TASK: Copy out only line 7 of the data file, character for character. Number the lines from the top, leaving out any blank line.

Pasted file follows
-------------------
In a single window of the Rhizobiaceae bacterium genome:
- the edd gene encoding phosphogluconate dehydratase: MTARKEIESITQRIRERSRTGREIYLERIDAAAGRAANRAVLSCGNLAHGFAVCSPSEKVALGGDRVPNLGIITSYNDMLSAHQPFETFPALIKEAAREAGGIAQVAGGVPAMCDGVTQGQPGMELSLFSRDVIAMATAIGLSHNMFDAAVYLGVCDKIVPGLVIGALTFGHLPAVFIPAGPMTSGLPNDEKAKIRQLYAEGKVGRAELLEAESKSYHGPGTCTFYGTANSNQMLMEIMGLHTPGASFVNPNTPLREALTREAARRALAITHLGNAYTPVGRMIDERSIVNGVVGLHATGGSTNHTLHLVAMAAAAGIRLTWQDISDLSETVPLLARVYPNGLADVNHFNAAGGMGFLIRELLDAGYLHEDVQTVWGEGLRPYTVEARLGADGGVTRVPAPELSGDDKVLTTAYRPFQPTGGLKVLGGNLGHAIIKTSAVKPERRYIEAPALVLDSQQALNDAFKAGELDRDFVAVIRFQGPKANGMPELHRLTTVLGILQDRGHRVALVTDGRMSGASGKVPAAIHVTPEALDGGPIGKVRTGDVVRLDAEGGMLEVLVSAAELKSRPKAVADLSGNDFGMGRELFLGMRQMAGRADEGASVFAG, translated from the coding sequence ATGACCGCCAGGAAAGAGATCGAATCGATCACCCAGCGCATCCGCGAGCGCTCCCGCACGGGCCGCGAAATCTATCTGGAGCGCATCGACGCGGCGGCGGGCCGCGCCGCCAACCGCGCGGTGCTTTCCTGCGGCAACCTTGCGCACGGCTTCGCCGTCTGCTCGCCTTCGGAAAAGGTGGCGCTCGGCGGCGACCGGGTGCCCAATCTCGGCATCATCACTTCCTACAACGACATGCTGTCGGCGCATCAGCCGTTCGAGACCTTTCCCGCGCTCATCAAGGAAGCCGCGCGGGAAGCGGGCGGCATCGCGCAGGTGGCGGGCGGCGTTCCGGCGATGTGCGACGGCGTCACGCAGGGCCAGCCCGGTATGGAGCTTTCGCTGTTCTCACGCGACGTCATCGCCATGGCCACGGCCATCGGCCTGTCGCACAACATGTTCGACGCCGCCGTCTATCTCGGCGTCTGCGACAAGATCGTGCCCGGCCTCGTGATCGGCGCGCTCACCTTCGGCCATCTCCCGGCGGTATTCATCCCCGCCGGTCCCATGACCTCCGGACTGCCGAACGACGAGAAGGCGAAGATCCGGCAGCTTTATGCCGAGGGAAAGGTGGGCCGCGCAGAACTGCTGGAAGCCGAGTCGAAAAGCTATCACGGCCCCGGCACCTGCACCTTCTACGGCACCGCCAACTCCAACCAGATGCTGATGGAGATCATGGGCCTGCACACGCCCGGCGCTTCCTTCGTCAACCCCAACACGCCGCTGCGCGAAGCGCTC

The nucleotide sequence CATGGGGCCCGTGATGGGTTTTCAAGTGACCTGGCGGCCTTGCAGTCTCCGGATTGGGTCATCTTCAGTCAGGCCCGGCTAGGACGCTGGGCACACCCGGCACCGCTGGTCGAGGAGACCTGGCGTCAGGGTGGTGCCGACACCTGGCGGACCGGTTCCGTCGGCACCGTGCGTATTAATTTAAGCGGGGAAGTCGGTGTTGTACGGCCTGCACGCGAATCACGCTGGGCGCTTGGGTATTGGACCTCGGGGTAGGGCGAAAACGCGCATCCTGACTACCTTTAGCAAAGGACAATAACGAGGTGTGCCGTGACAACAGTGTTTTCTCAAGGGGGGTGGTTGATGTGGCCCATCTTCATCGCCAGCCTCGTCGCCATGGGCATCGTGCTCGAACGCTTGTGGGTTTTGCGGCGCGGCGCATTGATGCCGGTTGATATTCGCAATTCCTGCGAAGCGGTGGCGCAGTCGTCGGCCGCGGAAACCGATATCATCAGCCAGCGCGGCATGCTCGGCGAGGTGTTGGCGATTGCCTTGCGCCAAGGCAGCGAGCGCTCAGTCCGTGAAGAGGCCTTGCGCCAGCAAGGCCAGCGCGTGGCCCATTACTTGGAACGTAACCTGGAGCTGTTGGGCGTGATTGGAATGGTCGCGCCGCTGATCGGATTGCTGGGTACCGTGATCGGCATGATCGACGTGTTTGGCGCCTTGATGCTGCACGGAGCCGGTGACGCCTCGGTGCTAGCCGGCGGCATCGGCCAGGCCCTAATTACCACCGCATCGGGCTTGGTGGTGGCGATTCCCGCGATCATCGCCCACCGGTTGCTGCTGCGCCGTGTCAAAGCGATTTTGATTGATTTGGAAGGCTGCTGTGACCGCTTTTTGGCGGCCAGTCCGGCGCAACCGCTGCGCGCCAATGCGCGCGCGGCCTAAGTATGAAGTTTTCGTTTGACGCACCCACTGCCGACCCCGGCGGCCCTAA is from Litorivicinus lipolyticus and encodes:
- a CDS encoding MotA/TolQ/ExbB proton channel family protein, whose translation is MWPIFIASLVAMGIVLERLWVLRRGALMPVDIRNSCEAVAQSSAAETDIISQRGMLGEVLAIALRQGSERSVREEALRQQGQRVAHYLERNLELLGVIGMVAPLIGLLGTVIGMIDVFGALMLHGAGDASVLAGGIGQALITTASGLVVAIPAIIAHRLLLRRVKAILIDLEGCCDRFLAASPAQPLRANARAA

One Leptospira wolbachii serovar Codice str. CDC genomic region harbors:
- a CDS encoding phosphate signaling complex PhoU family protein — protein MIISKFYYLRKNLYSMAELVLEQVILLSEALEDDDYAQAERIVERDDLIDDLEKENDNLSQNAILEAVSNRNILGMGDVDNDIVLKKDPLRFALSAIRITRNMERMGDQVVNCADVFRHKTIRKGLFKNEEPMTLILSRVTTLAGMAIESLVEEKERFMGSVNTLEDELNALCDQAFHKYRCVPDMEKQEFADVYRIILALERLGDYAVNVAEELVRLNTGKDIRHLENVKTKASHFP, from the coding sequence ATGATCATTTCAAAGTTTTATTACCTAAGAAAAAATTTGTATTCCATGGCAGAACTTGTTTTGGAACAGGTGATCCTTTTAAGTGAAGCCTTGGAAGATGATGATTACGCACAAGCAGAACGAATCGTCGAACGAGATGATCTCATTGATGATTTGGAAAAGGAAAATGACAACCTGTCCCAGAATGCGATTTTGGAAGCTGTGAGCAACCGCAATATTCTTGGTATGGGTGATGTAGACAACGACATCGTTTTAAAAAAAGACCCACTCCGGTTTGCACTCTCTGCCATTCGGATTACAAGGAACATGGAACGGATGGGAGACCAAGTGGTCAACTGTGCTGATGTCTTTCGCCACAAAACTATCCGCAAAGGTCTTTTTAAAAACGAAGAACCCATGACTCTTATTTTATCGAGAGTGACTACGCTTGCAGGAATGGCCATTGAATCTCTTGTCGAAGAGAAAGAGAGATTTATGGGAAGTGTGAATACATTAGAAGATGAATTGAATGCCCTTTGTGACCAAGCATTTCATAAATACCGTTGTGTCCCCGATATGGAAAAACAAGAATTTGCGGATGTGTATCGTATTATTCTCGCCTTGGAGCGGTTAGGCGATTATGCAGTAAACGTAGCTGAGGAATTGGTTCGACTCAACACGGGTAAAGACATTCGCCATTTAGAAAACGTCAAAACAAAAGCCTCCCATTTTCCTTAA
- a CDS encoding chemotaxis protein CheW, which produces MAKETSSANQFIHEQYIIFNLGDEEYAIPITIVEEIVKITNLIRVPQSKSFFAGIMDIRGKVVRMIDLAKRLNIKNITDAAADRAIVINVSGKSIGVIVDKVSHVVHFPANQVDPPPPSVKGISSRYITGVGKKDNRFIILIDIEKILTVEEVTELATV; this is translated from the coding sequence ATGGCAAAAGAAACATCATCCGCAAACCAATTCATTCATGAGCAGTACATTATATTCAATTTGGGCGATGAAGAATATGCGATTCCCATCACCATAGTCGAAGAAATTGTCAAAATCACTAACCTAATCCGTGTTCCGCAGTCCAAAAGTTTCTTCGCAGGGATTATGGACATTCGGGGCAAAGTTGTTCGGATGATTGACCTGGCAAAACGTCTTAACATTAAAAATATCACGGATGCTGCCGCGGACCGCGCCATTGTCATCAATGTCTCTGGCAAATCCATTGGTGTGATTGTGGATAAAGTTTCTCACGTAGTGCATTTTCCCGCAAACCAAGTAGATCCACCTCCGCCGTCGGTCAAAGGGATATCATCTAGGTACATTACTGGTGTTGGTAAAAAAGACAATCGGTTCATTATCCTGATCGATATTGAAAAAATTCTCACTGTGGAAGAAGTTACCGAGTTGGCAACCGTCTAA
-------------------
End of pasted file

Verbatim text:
- a CDS encoding chemotaxis protein CheW, which produces MAKETSSANQFIHEQYIIFNLGDEEYAIPITIVEEIVKITNLIRVPQSKSFFAGIMDIRGKVVRMIDLAKRLNIKNITDAAADRAIVINVSGKSIGVIVDKVSHVVHFPANQVDPPPPSVKGISSRYITGVGKKDNRFIILIDIEKILTVEEVTELATV; this is translated from the coding sequence ATGGCAAAAGAAACATCATCCGCAAACCAATTCATTCATGAGCAGTACATTATATTCAATTTGGGCGATGAAGAATATGCGATTCCCATCACCATAGTCGAAGAAATTGTCAAAATCACTAACCTAATCCGTGTTCCGCAGTCCAAAAGTTTCTTCGCAGGGATTATGGACATTCGGGGCAAAGTTGTTCGGATGATTGACCTGGCAAAACGTCTTAACATTAAAAATATCACGGATGCTGCCGCGGACCGCGCCATTGTCATCAATGTCTCTGGCAAATCCATTGGTGTGATTGTGGATAAAGTTTCTCACGTAGTGCATTTTCCCGCAAACCAAGTAGATCCACCTCCGCCGTCGGTCAAAGGGATATCATCTAGGTACATTACTGGTGTTGGTAAAAAAGACAATCGGTTCATTATCCTGATCGATATTGAAAAAATTCTCACTGTGGAAGAAGTTACCGAGTTGGCAACCGTCTAA